Let’s Talk Navigation

December 12, 2016 | Author: Julie Curtis

I grew up in a generation where your first car came with Great Britain’s A-Z map and that was the extent of your navigation system! I remember driving from London to see my sister at the University of Birmingham and writing down on a piece of paper all the junctions and turn-offs I needed to not get lost on the way. No mobile phone to help if you got lost, just a map and the hope you were reading it right.

This got me thinking about the history of navigation and how far we have come from the first mapmakers to Capt. James Cook, the great pioneer of navigation who sailed the Pacific Ocean. Thanks to the technology developed by John Harrison, who invented the first clock to keep exact time, it was suddenly possible to measure longitude. Sailors could get latitude (north-south axis of the world) from the sun, moon and stars. Harrison's clock kept exact Greenwich Mean Time, meaning a sailor could determine how many hours they were before or after that time and thus determine their longitude (degrees east to west position) on the globe.

As I looked through the history books of Honeywell I discovered that in the 1920s, through the legacy Honeywell Pioneer Instrument Co., we developed the first navigation system called the earth inductor compass. It determines direction using the principles of electromagnetic induction, with the earth’s magnetic field acting as the induction field for an electric generator. The electrical output of the generator varies depending on its orientation with respect to the Earth's magnetic field. This variation in the generated voltage is measured, allowing the earth inductor compass to determine direction.

Honeywell clearly has deep roots in navigation, and when I first started to work on today’s TALIN inertial land navigator product I had to learn about inertial navigation systems (INS). INS is a navigation aid that uses a computer, motion sensors (accelerometers) and rotation sensors (gyroscopes) to continuously calculate – via dead reckoning – the position, orientation and velocity of a moving object without the need for external reference.

One key advantage of navigating with a TALIN over a magnetic compass is that the Earth’s magnetic field is very weak and can be warped by any surrounding metal or electronic devices. This can cause very large “magnetic heading” errors. TALIN does not rely on measuring Earth’s magnetic field. Instead, its gyros are so sensitive that they can actually feel the Earth turning. The system determines the direction of true north to a fraction of a degree by feeling the Earth turn.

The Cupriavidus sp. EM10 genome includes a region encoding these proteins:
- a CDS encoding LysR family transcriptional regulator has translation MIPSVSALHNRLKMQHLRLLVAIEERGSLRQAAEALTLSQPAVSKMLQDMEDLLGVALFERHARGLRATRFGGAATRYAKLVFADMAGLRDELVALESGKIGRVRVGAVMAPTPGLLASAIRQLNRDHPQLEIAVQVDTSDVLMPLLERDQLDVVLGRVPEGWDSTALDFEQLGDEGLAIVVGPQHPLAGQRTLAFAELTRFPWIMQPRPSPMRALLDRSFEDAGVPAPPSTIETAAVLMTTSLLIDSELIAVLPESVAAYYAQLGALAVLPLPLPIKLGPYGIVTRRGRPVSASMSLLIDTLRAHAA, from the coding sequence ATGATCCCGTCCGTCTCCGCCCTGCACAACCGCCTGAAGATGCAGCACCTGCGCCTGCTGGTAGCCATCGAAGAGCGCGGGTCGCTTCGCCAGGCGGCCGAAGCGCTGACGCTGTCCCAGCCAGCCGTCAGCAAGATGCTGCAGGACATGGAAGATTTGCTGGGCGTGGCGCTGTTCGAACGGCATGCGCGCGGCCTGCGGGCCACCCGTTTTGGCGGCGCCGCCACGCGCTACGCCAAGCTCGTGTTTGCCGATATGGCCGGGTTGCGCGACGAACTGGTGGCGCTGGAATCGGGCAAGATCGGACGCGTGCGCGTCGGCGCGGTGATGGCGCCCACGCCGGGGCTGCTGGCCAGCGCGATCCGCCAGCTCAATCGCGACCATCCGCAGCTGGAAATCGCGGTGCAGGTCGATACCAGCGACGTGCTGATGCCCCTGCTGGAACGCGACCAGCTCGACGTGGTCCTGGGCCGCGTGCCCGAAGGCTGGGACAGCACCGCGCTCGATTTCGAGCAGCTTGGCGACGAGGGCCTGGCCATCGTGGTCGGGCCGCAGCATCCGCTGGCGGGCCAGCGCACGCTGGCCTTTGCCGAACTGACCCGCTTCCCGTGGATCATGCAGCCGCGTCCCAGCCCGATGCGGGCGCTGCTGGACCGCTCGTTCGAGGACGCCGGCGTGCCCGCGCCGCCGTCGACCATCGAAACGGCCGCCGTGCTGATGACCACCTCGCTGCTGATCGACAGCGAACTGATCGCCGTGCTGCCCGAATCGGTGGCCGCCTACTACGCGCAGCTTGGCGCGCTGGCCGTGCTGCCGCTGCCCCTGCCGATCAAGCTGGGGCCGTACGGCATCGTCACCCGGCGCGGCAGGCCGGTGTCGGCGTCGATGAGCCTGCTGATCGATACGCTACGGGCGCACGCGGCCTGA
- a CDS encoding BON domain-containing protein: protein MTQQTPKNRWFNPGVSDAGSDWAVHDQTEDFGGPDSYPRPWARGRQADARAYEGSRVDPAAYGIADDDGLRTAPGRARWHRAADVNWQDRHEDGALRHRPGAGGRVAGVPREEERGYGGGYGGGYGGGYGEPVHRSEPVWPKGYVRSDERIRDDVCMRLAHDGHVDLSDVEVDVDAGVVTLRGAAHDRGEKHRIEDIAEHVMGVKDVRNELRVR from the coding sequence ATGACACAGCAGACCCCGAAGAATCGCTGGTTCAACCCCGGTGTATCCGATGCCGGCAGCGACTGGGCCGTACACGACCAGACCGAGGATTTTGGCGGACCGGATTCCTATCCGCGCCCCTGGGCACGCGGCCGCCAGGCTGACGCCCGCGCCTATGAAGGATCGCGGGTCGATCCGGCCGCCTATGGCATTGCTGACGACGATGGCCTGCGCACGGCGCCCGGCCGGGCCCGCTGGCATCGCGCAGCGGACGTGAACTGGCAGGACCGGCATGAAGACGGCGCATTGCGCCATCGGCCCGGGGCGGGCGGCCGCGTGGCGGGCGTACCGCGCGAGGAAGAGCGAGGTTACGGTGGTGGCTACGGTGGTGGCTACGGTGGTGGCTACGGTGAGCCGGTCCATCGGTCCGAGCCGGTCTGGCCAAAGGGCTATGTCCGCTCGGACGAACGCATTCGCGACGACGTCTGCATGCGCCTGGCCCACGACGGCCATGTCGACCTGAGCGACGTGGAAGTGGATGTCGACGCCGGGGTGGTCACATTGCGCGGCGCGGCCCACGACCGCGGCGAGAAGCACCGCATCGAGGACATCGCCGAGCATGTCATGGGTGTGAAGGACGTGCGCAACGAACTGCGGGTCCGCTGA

As you would expect, this navigation system was first used on aircraft but then developed further by Honeywell to include ships, spacecraft and defense applications.

The invention of GPS in the late ’70s only increased the accuracy of our navigation products. Let’s not forget the satellites used for GPS are likely to have our ring laser gyro and accelerometer technology on board. Without this technology, the satellites would not be able to rotate and stay in space.

Although GPS can assist our navigation products, it is not required for them to work and maintain their performance levels. What amazed me the most when talking to our technical engineers was the accuracy of our navigation system even in GPS-denied environments. This is particularly important on the battlefield and at sea, where troops are often in areas without GPS.

Honeywell Aerospace has always pushed the limits of technological development and as I look to the future of navigation, I am excited to see where innovation will take us next!

Julie Curtis

Julie Curtis

Julie is a Senior Marketing Specialist in the Defense and Space division of Honeywell Aerospace covering EMEAI (Europe, Middle East, Africa and India) region. Julie joined Honeywell in May 2011 and has a background in events, marketing and public relations in the technology industry. She is based in our Dubai office in the Middle East.

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